Night. Legs ache, tent gushing downpour. The wind seeps into the cracks under the awning, and walking in a light rain the tent, forcing us to cuddle closer and closer to each other. Involuntarily thought: what are we doing here? But the rain pritchet, and, having come up from under the wet hem of the tent, we do a couple of steps to the edge of the crater of the volcano. A gust of wind blows in the direction coming out of the crater pairs, and we no longer remember anything about the wet tent, nor about the chills. Even my feet are sore, and I want to jump with excitement, but you can’t — boots the fragile pumice, and a few hundred meters below us is boiling orange-red lake of lava. We have already managed to give the Vulcan tripod, luckily, without the camera — it was demolished by the wind, when he was left on the edge for a second. We assume this is a ritual of sacrifice.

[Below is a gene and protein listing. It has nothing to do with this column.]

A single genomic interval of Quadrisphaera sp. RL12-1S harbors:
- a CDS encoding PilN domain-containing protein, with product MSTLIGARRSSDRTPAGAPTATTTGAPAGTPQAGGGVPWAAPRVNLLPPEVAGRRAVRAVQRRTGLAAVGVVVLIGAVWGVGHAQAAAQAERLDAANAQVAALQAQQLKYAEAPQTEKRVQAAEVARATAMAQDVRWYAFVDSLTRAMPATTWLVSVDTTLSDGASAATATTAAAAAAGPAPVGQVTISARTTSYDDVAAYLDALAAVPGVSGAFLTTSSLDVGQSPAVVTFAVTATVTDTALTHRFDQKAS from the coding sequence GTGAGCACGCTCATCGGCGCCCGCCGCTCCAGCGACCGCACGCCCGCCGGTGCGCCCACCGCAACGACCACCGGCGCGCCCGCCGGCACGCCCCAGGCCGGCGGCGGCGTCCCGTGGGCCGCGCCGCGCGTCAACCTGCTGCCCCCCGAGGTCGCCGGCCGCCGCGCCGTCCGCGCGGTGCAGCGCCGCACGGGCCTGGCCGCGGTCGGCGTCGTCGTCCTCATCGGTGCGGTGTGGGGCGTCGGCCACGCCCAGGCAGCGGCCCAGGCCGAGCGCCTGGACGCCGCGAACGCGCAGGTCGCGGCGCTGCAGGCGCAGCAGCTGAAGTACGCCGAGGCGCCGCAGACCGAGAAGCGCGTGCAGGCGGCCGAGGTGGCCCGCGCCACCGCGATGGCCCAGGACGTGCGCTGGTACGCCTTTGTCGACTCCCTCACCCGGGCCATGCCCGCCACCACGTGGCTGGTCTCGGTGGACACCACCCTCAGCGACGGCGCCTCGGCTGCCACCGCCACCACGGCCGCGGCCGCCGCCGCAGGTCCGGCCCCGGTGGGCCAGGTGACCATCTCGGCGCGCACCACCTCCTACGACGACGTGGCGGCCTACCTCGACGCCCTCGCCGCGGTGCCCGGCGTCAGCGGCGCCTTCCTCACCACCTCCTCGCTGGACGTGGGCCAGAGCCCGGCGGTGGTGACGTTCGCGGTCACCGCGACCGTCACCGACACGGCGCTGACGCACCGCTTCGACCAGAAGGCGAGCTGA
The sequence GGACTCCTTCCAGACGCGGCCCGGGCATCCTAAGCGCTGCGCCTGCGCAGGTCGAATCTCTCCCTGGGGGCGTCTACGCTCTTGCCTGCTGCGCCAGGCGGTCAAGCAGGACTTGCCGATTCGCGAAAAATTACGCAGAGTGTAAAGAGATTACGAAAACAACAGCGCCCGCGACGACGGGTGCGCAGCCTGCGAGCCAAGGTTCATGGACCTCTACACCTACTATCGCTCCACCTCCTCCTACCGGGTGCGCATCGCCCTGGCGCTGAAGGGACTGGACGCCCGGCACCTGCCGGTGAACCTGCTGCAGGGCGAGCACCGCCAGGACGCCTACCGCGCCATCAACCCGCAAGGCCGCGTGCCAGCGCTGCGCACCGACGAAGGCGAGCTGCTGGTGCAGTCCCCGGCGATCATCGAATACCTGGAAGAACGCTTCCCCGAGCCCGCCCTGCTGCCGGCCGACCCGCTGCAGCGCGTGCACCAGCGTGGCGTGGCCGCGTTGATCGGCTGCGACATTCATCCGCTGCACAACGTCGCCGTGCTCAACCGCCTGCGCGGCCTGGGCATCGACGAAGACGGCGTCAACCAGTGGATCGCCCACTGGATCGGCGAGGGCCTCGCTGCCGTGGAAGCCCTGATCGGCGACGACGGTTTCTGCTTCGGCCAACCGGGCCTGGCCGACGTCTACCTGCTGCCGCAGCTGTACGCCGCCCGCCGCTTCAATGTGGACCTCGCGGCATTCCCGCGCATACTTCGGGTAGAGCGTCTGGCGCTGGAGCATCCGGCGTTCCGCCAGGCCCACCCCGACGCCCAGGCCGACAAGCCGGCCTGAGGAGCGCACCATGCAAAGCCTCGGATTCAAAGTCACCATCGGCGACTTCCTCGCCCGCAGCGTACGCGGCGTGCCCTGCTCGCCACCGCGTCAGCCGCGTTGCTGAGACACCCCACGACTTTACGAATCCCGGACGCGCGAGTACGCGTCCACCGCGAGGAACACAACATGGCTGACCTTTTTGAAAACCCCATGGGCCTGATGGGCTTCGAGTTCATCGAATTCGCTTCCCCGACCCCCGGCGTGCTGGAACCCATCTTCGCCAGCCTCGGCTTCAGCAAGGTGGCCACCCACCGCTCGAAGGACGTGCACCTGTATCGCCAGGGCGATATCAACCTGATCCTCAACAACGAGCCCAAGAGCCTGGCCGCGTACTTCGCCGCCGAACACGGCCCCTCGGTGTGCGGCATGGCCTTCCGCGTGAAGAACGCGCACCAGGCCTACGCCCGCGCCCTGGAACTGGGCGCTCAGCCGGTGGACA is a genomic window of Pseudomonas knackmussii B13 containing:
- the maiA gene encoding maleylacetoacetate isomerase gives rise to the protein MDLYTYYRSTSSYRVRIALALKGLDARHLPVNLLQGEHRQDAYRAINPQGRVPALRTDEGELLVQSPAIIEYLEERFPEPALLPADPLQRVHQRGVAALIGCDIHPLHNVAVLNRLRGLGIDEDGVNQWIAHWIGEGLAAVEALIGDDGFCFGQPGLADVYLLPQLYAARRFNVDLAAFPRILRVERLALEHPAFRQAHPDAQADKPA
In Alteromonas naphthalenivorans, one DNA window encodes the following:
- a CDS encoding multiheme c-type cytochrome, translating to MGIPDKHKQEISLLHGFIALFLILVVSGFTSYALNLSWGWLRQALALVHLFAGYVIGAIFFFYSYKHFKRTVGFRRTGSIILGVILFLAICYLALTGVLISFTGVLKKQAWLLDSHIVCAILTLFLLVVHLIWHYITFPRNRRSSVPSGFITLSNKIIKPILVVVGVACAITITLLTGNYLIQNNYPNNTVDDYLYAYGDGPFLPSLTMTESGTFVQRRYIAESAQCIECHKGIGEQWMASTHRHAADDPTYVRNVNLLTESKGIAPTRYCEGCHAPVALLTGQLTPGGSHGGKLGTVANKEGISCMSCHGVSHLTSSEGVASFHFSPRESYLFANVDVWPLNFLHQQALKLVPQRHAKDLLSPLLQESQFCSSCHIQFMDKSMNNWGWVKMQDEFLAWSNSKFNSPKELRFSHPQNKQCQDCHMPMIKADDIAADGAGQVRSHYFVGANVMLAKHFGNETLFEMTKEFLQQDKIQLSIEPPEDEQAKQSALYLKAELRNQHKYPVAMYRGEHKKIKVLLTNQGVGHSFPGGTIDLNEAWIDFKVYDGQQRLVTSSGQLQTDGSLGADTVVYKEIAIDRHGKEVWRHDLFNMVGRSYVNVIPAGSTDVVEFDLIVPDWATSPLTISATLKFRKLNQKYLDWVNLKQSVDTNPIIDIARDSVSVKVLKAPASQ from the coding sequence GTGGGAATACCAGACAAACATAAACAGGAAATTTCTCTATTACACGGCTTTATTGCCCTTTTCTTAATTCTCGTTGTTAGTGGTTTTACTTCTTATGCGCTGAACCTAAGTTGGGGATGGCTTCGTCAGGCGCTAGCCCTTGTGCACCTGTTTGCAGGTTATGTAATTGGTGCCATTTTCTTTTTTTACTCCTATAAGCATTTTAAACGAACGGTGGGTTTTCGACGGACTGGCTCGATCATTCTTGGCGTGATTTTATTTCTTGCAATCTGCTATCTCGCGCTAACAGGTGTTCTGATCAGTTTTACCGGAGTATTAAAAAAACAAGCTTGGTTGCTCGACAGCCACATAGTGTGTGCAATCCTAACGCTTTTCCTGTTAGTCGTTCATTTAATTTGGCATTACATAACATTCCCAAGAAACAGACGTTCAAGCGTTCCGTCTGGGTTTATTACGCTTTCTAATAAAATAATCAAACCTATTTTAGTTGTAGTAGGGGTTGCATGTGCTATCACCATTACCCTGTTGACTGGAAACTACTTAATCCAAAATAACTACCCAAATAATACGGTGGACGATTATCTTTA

The Slope Of Nyiragongo
At the border we met a guide named Emmanuel (the pygmy, although he denies it). After giving him a dollar on visa, we were waiting on a bare piece of land between Rwanda and Congo, not daring to take out the camera and capture photogenic African women, who with amazing agility rushed from border Continue reading